She calls me after school. “He did great! He stayed right by my side. Our only minor issue was the artillery room.”  I hold my breath and wait. Had he climbed a display? Tried to touch something? Or—please, no—tried to pocket a bullet?

“We’re not allowed to talk about guns at school, you know. When we entered the artillery room, he had his lips pressed together and his eyes were just pleading. I told him, ‘in here, you can talk about guns all you want.’ He was so relieved, I had to laugh.”

After the call, I do a little happy dance, and our old German Shepherd leans against me in reproach. He thinks I have no rhythm.

As a reward, we watch a movie. Yes, on a school night.

If you’re not familiar with it, DM2 is about an adoptive family gaining a mother. At the end of the movie, Agnes (the youngest child) says, “She kisses my boo boos, she braids my hair…My new mom Lucy is beyond compare.” Tonight, my son quotes along with her, replacing “Lucy” with my name. He looks at me and says, “I love you, Mama.”

I stare at him, eyes brimming.



Writing 101 Day 13 assignment: tell a story through a series of vignettes (short, episodic scenes or anecdotes) that together read as variations on the same theme.


About Casey

Adoption = my life. I'm determined to give my kids the chance they deserve. Adoption isn't always easy. I promise, you're not alone in this. Join me at - we're in this together.

Posted on September 27, 2015, in Adoption, Blogging101, Writing101 and tagged , , , , , , , . Bookmark the permalink. 22 Comments.

  1. It is rewarding and so nice to read about the progress


  2. What a lovely post! All that hard work, from you and your partner and the kids, paying off! Well done- so lovely to read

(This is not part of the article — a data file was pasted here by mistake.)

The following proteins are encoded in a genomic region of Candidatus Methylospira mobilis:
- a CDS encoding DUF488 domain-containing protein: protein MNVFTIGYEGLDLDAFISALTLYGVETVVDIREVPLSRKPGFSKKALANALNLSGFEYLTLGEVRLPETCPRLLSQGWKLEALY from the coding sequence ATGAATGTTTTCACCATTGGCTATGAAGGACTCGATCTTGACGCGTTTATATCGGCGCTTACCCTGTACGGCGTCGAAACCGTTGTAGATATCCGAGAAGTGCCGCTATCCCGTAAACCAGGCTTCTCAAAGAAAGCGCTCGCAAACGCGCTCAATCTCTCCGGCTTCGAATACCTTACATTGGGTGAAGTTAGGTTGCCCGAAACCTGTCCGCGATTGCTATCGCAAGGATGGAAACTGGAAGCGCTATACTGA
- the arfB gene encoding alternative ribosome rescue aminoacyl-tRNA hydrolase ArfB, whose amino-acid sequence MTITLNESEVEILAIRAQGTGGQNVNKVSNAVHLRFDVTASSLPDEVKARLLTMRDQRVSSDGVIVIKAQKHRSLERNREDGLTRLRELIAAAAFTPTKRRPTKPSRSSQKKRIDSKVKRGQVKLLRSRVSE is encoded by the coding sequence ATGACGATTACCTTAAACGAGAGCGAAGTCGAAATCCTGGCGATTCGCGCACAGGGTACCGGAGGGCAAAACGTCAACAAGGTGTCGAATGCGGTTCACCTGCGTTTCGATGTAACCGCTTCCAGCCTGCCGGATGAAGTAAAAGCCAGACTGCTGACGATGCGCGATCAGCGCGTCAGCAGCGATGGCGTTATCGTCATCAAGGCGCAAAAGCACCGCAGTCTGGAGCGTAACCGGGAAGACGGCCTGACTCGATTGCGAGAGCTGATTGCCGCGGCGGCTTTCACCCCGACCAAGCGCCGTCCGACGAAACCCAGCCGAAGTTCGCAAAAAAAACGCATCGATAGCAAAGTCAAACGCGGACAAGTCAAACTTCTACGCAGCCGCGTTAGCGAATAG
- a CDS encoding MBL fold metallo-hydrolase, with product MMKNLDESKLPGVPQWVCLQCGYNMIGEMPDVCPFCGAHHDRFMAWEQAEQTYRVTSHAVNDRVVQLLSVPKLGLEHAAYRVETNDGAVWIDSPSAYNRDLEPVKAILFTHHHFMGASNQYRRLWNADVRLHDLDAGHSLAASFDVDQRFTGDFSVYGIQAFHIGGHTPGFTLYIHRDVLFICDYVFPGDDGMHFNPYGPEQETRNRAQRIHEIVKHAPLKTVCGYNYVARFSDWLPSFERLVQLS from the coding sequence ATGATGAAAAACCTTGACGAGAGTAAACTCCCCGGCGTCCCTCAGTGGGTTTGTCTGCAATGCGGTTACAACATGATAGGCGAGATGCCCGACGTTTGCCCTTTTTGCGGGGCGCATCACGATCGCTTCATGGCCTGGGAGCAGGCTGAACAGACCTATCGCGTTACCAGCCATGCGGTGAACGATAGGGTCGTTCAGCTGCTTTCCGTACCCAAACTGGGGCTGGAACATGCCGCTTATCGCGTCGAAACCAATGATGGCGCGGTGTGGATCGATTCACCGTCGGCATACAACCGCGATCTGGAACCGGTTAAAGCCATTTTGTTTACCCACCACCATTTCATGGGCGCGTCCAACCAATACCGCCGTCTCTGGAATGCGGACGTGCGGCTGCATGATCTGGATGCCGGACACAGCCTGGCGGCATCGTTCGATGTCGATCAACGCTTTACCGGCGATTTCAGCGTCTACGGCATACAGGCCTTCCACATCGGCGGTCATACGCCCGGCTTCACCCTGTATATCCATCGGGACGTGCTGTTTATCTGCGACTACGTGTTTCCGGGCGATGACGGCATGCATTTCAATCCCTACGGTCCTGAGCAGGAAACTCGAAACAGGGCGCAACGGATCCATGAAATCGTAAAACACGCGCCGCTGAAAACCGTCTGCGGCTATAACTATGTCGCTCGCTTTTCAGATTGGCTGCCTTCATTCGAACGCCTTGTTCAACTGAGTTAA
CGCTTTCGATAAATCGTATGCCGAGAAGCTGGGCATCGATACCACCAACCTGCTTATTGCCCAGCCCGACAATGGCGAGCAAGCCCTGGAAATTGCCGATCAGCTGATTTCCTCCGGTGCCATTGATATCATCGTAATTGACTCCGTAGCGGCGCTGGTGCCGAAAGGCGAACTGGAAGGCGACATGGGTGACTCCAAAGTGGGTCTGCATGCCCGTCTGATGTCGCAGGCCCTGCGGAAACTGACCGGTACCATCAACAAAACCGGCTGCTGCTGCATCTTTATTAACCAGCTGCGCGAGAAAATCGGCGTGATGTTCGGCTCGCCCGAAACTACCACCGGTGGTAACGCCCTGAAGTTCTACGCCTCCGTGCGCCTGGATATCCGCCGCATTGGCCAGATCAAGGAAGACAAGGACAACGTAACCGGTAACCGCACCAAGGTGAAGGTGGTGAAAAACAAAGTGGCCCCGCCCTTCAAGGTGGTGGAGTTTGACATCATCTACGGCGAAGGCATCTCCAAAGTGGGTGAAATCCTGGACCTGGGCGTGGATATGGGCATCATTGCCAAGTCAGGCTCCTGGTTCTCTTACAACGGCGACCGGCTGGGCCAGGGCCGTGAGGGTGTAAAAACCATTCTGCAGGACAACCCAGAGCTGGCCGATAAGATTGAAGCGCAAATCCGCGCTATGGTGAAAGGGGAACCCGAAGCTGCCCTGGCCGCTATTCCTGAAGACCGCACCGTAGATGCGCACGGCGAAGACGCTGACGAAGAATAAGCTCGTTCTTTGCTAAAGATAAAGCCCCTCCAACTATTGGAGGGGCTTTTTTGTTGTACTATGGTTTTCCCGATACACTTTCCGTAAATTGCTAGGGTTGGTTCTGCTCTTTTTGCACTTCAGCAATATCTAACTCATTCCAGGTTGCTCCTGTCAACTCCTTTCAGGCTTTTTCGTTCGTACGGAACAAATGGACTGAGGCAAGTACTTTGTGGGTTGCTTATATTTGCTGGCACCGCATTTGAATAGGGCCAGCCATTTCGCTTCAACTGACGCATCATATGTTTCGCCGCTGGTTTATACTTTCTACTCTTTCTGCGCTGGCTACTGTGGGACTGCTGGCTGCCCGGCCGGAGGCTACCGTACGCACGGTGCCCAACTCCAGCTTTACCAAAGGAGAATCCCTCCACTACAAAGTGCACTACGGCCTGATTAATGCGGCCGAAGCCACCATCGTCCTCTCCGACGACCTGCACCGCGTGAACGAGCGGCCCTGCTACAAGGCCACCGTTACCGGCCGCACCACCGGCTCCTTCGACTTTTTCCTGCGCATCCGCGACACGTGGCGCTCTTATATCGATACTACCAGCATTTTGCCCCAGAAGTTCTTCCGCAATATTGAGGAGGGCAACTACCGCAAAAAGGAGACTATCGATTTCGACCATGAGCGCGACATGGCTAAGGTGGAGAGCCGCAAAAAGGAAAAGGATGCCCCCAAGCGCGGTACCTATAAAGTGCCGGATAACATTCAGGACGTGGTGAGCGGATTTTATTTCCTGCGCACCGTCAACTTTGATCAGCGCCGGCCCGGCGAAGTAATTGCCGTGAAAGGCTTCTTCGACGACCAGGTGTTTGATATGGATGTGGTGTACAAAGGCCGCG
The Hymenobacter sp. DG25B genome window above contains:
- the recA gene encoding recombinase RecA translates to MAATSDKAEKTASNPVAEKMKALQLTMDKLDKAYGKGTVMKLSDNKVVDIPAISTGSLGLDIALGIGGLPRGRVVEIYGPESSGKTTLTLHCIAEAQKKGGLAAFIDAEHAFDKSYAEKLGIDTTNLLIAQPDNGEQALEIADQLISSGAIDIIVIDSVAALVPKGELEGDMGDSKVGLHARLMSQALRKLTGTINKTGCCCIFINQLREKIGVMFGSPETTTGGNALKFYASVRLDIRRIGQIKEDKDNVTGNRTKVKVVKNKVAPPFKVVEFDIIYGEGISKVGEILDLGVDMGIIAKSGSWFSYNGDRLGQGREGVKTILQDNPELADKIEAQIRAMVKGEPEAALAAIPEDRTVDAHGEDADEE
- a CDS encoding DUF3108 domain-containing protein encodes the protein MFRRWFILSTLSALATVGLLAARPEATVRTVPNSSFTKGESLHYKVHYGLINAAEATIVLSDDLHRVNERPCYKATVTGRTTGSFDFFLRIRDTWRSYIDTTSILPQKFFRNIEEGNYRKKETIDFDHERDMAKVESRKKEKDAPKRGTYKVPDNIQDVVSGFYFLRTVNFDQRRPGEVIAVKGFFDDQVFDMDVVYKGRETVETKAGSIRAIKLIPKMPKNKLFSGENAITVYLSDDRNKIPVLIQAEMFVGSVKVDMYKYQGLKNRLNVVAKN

Liked by 1 person

  3. I’ve got tears in my eyes and can’t see well and have to go get dressed for work. Again, you all bless me so much! Lots of love!

    Liked by 2 people

    • And I have to get dressed for bed, ha. Hope you have a lovely day!!! (Unrelated: I heard a South African accent yesterday and wondered how long you live there before picking it up. Or do you just keep the one you arrived with? I’d be working like crazy to get it as quickly as possible…) 🙂

      Liked by 1 person

      • Hope you slept well. 🙂

        People here say, “WOW! You still have your American accent after so many years!” And people back in San Francisco say, “WOAH! You have such a fun accent now.” I think some of my sounds have been rounded off, so I am closer to a Canadian accent than a South African one.

        I think the younger you are when you move somewhere, the more natural it is to pick up the accent. When I tried saying “bah nah’ nah” my girls said, “Ew, Mom! Don’t do that. It sounds so weird coming out of your mouth!” But I have picked up the vocab — otherwise I wouldn’t be understood. So now I can say, “Don’t use the hooter. I am coming just now. And pop the boot so I can load my koeksisters, crunchies and takkies.” 🙂


  4. This post was written beautifully and it was full of love and hope.

    Liked by 1 person

  5. This series of yours is amazing and tear-inducing and inspiring all rolled into one! You and your children have a lot of courage


  6. Hi Casey
    The post is helpful for those looking to adopt and those who have. I’m glad you’re sharing the story.
    Hope you had a great weekend.

    Liked by 1 person

  7. Love this!!! You almost got my eyes brimming!

    Liked by 1 person

  1. Pingback: Adoption = Progress, Part 3 | Adoption =